INTRODUCTION Diseases such as Alzheimer’s represent one of the great challenges facing today’s society
Diseases such as Alzheimer’s represent one of the great challenges facing today’s society, with an increasingly aging population and a greater number of people affected by this disease, each time cases are detected with younger age, there are only 42 years. This disease is detected “not when you fail to remember where you left the keys but when you have the keys but do not know what they are for”. Alzheimer’s disease or senile dementia Alzheimer type is a neurodegenerative disease that manifests with cognitive impairment and behavioral disorders. It is an incurable and terminal disease.
Alzheimer’s disease is a dementia that already has more than 100 years of history. The disease serves its name from Dr. Alois Alzheimer, in 1906 this doctor noticed changes in the tissues of a woman who had died of a rare mental illness, and its symptoms included memory loss, difficulty in language and unpredictable behavior. In 1906 Dr. Alzheimer published the discoveries he made when studying his brain, post-mortem, where he observed several abnormal masses (currently called amyloid plaques) and twisted bundles of fibers (currently tangles or neurofibrillary tangles)
The incidence in studies show rates of 10 and 15 new cases every 1,000 people a year for the onset of any form of dementia and between 5-8 for the onset of Alzheimer’s disease, that is half of the cases are Alzheimer’s. In the United States, Alzheimer’s disease is the sixth cause of death, after heart disease and stroke. The data are alarming in the United States 5.7 people have been diagnosed and it is estimated that by 2025 there will be approximately 1.7 million patients.
The causes of Alzheimer’s disease have not been completely discovered. You are more prone to suffer from this disease if:
You are older. However, suffering from this disease is not part of normal aging.
Have a blood relative, as a brother / a father / mother with the disease.
Having certain genes linked to Alzheimer’s disease such as the APOE allele Epislon4.
There are other factors that can increase the risk, although they are not well proven, such as:
Belonging to the female sex
Have high blood pressure for a long time.
History of cranial trauma.
Scientific studies conducted in recent years have shown that aluminum is associated with several processes that cause the characteristic degeneration of Alzheimer’s.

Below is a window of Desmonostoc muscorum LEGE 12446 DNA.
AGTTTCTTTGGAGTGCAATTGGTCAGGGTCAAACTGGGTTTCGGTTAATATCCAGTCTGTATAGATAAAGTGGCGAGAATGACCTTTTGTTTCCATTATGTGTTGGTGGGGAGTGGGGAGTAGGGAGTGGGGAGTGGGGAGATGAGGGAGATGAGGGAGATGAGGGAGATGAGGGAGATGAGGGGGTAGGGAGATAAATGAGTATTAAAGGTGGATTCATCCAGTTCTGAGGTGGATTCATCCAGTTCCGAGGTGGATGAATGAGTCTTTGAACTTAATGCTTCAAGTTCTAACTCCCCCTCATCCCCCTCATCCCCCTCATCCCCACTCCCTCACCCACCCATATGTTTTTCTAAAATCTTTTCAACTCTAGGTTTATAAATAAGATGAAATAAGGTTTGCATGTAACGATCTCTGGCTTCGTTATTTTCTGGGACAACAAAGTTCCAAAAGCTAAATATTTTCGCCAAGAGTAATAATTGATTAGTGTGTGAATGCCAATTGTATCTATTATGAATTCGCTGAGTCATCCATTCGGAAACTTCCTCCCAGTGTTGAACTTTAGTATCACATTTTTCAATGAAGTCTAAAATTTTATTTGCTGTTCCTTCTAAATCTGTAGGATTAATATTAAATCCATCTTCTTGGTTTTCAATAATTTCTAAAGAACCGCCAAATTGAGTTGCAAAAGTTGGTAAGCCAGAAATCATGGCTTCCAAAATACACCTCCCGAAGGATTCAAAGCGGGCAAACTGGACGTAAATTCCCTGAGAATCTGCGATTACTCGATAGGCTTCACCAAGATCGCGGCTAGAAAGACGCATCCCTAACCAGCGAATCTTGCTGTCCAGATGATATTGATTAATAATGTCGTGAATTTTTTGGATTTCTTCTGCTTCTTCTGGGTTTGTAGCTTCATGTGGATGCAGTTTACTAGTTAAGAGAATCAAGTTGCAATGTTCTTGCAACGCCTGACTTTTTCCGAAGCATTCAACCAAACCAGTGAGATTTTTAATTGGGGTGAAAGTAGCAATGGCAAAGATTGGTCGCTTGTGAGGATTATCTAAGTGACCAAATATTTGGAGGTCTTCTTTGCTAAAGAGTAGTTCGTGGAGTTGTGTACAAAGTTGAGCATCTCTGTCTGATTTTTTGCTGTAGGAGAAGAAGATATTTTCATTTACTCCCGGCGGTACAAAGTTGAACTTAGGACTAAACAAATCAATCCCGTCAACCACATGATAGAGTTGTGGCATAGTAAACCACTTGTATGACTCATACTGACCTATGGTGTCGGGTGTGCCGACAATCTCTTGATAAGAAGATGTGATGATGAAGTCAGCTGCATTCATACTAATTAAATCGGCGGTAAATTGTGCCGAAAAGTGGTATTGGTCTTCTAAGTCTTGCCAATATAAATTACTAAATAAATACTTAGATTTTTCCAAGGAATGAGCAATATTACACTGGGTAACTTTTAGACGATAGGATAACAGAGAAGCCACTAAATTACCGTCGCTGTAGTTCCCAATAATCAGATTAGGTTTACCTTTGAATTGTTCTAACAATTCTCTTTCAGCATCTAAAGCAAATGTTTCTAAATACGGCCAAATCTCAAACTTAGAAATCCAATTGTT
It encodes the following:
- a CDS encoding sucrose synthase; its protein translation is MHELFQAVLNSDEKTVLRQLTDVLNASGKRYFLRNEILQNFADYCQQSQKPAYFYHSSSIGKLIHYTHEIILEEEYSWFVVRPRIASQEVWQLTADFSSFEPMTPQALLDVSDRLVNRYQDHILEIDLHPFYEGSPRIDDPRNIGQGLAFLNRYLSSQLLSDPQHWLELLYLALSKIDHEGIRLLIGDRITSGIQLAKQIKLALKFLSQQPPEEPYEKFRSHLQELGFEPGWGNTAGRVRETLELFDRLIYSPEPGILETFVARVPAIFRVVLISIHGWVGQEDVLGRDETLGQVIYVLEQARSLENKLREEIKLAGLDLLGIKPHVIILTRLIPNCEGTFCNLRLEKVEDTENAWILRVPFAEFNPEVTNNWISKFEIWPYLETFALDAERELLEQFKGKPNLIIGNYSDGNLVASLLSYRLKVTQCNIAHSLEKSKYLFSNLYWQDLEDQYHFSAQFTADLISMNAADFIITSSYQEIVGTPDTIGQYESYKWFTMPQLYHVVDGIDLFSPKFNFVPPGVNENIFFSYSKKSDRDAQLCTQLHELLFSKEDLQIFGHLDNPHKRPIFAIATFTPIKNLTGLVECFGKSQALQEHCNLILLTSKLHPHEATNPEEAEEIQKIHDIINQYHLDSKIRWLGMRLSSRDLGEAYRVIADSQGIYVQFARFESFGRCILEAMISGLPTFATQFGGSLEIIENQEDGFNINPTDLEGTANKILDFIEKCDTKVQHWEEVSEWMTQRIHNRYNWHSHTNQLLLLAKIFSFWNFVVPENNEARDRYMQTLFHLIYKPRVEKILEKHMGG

STAGES OF ALZHEIMER’S ILLNESS
The evolution of the disease is very variable: an average of 10 to 12 years. Schematically, 3 stages are described:
Memory: the patient forgets his appointments, the name of the people, the familiar objects. Start having problems to follow a conversation.
Behavior: sudden changes of mood. A tendency to isolate
Language and comprehension: although the patient continues to reason, patient has trouble finding the right words.
Activities of the daily life: it is able to realize them without too many problems.
Memory: the recent memory is progressively altered, the patient forgets recent events; however, the memory of distant events persists.
Behavior: aggressive reactions and unjustified fears.
Language and comprehension: their vocabulary becomes impoverished, always repeating the same phrases. Answer the questions slowly looking for the words with caution, the sentences do not end.
Coordination of gestures: they are imprecise. It hits easily and falls are frequent.
Activities of daily life: loses autonomy and ability to make their own decisions about daily events.
Memory: the patient forgets the recent and past events. Does not recognize your spouse or your children.
Behavior: his humor is unpredictable. It does not react coherently to a certain situation or understand the meaning of an explanation.
Language and expression: the patient babbles, only uses some specific words correctly.
Coordination of gestures: does not know how to get up, sit or walk. He does not control potty training and incontinence appears.
Activities of daily life: they have totally disappeared.
The 10 warning signs of Alzheimer’s disease that can warn us to suggest that a person is perhaps initiating the disease are:
Loss of memory that affects the ability to work.
Difficulty to carry out familiar tasks;
Problems with the language;
Disorientation in time and place;
Judgment poor or diminished;
Problems with abstract thinking;
Things placed in wrong places;
Changes in mood or behavior;